By Hovannes ShoghikianA hardline nationalist group whose leader is standing trial on controversial coup charges on Thursday insisted that it does not advocate violent means of political struggle despite its “unlimited desire” for regime change in Armenia.
“Even that unlimited desire does not give us reason to resort to reckless actions,” said. Armen Aghayan, political secretary of the Defense of Liberated Territories (ATP) organization. “It is obvious to all of us.”
“Zhirayr Sefilian himself made that clear in his response to deputies’ questions,” he said, referring to the top leader of the group, which is strongly opposed to any territorial concessions to Azerbaijan and has grown exceedingly hostile to Armenia’s leadership in recent years. “Taking on the state machine with arms is nonsense. It’s something like a suicide, a means of fruitless struggle.”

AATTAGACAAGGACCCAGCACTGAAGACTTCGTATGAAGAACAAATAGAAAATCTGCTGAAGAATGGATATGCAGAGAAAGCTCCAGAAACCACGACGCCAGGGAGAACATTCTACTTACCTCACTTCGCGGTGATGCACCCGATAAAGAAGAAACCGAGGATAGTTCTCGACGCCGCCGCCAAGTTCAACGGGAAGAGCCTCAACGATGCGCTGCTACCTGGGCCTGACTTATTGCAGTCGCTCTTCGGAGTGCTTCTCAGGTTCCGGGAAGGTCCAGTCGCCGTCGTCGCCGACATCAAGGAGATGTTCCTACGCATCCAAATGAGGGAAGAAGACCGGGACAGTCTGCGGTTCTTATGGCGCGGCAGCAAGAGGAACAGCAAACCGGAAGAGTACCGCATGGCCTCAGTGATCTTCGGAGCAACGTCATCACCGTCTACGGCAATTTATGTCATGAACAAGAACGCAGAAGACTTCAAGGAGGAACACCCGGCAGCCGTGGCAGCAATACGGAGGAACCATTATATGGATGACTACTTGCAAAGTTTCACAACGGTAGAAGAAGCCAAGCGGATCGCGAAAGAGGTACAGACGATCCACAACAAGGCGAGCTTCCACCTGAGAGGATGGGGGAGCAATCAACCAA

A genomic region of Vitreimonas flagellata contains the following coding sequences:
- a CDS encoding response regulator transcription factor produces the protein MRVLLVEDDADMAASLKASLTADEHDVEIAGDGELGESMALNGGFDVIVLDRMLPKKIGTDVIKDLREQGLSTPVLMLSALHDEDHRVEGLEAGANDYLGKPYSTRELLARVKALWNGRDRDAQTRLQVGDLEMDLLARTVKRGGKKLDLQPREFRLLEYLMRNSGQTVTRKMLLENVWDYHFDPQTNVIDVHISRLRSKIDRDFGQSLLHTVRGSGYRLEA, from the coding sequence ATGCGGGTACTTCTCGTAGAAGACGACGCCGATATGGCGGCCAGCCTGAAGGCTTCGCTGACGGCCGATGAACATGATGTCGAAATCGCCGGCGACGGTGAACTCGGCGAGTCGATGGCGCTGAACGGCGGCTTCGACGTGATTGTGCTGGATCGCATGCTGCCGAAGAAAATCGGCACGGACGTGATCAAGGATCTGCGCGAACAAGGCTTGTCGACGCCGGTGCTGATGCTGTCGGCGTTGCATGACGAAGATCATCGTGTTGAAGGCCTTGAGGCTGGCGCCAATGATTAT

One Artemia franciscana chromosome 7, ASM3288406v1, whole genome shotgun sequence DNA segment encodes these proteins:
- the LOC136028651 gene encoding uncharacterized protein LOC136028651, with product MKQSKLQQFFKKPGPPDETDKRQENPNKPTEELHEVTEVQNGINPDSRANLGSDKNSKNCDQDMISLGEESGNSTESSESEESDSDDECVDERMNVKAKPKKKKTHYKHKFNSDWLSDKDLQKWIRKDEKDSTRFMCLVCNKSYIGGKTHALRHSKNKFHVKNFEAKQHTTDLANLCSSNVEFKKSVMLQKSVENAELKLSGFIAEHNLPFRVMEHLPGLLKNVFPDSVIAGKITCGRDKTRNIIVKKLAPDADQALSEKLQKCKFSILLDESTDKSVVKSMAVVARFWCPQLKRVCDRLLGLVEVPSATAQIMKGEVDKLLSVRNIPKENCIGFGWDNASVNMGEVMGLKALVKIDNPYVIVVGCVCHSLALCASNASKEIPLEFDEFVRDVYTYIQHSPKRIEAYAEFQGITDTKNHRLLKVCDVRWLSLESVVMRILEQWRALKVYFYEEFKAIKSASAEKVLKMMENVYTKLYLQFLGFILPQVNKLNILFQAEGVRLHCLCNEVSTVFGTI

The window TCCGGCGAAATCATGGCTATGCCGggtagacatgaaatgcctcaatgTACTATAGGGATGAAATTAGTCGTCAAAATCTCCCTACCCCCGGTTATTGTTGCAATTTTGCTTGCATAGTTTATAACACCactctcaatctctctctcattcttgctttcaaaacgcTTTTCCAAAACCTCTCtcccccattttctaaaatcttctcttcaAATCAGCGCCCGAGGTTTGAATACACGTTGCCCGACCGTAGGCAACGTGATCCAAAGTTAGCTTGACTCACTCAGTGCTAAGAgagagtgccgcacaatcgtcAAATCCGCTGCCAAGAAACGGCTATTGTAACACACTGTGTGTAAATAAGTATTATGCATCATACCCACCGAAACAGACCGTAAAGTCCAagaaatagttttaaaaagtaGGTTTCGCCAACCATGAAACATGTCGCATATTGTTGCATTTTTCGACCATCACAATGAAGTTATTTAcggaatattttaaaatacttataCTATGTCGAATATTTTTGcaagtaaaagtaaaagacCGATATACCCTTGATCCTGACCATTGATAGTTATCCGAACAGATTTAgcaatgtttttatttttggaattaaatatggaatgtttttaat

Sefilian, who is a prominent veteran of the 1991-1994 war with Azerbaijan, and opposition politician Vartan Malkhasian were arrested last December after setting up a new pressure group favoring a firm Armenian stand in the Karabakh conflict. They both were charged with publicly calling for a “violent overthrow of constitutional order.” The National Security Service also claims that they planned to mount an armed uprising against the government ahead of the May 12 parliamentary elections.
The criminal case against the two men is essentially based on their speech at the December 2 founding congress of their Alliance of Armenian Volunteers (HKH). Sefilian, in particular, threatened to “crack the head of anyone who will dare to surrender land” to Azerbaijan.
Sefilian, Malkhasian as well as another war veteran arrested by the NSS later in December reiterated their strong denial of the accusations as they went on trial on July 2. Their lawyers insisted on Thursday that none of them explicitly called for violent regime change in their public pronouncements. They again denounced the case as politically motivated, saying that the authorities were keen to keep the HKH from consolidating Armenia’s mainstream opposition ahead of the May elections.
“The pre-trial investigation lasted for six month because they wanted to keep our clients under arrest at least until the elections,” one of the lawyers, Ara Zakarian, told journalists.
(Photolur photo: Zhirayr Sefilian.)